The key mission for the US space program is to fight war, but because much of US space infrastructure was developed in an era “when space was considered a benign environment, little thought was given to system protection or defense,” said Brig. Gen. Stephen Whiting Friday in Washington, D.C. Speaking at an AFA Mitchell Institute event, Whiting said as a result the US is unprepared to protect and defend its space assets. “Today the US space enterprise is not resilient enough to successfully prosecute or even survive a high-end conflict that extends into space,” Whiting said. Calling US space programs “absolutely foundational and indelible to the American way of war,” Whiting discussed a plan that would “provide the United States with space capabilities that can help deter a war from extending into space and to ensure that we prevail” if one ever does. Central to that vision would be the move from a technology replacement model focused on “functional availability”—or the lifecycle and maintenance of a satellite—to one of “resilience capacity,” where decisions are made based upon the ability of systems to defend themselves from potential attack.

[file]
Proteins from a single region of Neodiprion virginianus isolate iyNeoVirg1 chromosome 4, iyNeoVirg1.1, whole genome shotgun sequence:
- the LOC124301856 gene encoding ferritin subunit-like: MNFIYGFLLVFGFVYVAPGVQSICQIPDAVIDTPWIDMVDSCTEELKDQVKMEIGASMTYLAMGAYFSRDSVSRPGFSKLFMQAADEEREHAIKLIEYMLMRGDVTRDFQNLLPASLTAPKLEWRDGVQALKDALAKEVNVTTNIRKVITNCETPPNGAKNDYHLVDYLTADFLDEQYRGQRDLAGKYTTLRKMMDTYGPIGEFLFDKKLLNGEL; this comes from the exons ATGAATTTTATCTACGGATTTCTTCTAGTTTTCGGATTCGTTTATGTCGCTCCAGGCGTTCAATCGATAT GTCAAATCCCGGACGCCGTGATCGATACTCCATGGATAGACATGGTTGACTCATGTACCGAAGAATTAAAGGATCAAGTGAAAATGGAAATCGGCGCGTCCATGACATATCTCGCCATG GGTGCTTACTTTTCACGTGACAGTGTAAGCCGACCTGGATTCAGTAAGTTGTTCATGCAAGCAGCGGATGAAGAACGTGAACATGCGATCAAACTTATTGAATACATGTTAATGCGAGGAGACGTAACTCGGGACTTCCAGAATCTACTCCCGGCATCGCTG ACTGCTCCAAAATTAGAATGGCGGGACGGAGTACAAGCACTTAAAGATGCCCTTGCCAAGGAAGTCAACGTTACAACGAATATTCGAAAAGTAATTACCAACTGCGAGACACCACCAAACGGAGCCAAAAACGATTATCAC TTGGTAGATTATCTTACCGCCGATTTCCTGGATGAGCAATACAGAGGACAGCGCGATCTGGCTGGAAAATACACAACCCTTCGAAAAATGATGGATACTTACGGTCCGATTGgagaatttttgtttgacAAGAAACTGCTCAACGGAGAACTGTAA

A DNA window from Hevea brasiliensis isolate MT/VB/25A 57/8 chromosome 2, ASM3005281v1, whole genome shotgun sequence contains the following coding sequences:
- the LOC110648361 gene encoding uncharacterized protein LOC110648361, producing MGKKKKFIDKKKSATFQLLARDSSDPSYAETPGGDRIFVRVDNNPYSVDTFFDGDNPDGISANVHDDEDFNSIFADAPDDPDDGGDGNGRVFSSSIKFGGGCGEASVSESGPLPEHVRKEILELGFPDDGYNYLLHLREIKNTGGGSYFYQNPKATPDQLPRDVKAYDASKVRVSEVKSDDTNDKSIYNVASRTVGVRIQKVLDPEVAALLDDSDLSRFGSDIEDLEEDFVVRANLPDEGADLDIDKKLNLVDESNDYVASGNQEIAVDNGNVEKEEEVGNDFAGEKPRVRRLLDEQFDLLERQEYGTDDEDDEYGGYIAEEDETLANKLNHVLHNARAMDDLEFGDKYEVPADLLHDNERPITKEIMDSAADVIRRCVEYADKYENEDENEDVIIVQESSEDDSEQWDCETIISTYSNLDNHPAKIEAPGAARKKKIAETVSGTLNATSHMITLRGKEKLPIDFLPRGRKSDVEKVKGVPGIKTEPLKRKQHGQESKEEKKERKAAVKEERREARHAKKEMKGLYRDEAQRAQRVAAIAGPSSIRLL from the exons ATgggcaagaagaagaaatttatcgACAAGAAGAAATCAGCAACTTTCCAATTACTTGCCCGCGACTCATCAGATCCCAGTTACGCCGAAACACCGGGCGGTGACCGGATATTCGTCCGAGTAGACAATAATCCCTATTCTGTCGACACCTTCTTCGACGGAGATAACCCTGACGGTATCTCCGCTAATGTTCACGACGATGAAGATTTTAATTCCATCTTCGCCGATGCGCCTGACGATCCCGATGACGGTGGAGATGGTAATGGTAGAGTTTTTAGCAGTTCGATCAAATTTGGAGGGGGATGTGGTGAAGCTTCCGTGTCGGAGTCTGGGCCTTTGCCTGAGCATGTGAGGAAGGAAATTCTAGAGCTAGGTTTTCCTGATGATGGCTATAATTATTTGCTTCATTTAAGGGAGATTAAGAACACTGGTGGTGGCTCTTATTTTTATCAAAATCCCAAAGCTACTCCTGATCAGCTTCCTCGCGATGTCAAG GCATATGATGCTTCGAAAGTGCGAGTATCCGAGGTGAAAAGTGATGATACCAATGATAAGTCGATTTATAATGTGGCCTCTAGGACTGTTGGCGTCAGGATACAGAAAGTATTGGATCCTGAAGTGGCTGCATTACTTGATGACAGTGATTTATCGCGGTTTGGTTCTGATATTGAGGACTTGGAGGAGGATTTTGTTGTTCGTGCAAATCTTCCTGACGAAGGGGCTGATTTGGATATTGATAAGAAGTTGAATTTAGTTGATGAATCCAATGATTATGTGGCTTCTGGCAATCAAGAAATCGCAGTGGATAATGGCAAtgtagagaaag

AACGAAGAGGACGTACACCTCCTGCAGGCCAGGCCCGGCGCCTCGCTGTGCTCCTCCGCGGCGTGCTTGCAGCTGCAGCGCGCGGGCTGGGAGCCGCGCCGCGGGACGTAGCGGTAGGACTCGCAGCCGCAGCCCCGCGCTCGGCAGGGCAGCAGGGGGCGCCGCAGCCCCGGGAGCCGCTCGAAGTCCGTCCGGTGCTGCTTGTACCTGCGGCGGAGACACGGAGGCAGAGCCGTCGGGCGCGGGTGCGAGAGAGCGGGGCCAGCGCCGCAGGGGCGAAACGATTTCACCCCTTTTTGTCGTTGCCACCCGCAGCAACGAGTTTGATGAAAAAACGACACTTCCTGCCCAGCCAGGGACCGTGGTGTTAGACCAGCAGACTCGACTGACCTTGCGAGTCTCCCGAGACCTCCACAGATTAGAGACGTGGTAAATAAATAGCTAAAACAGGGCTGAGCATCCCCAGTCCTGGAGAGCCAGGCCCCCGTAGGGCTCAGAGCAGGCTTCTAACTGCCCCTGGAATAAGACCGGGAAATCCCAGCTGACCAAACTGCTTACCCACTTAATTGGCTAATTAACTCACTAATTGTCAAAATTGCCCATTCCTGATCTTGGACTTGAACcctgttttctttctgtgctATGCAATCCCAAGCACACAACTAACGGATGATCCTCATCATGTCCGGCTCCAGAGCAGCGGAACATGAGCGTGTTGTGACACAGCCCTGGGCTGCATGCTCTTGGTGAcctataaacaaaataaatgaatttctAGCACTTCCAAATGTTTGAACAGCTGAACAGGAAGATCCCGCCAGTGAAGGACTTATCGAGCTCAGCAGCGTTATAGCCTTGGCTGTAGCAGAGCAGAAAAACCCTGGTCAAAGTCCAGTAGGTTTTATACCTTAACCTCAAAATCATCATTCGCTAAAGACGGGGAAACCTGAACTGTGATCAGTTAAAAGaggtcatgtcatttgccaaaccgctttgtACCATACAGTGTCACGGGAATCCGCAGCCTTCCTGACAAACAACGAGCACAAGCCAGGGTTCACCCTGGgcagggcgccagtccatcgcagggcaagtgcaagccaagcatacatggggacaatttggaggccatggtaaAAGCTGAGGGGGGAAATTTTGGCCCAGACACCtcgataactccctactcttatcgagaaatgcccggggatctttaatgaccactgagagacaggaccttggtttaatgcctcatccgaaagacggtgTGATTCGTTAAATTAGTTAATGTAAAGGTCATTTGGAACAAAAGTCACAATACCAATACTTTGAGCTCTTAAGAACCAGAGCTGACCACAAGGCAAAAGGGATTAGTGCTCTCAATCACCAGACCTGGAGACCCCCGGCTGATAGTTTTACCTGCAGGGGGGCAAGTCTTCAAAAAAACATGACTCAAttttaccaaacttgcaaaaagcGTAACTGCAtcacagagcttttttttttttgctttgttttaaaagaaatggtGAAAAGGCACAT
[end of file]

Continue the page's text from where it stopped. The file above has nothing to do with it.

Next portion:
The White House announced its United States Space Priorities Framework in a document released concurrently with Vice President Kamala Harris' first National Space Council meeting. Listed among five U.S. priorities is to “defend its national security interests from the growing scope and scale of space and counterspace threats.”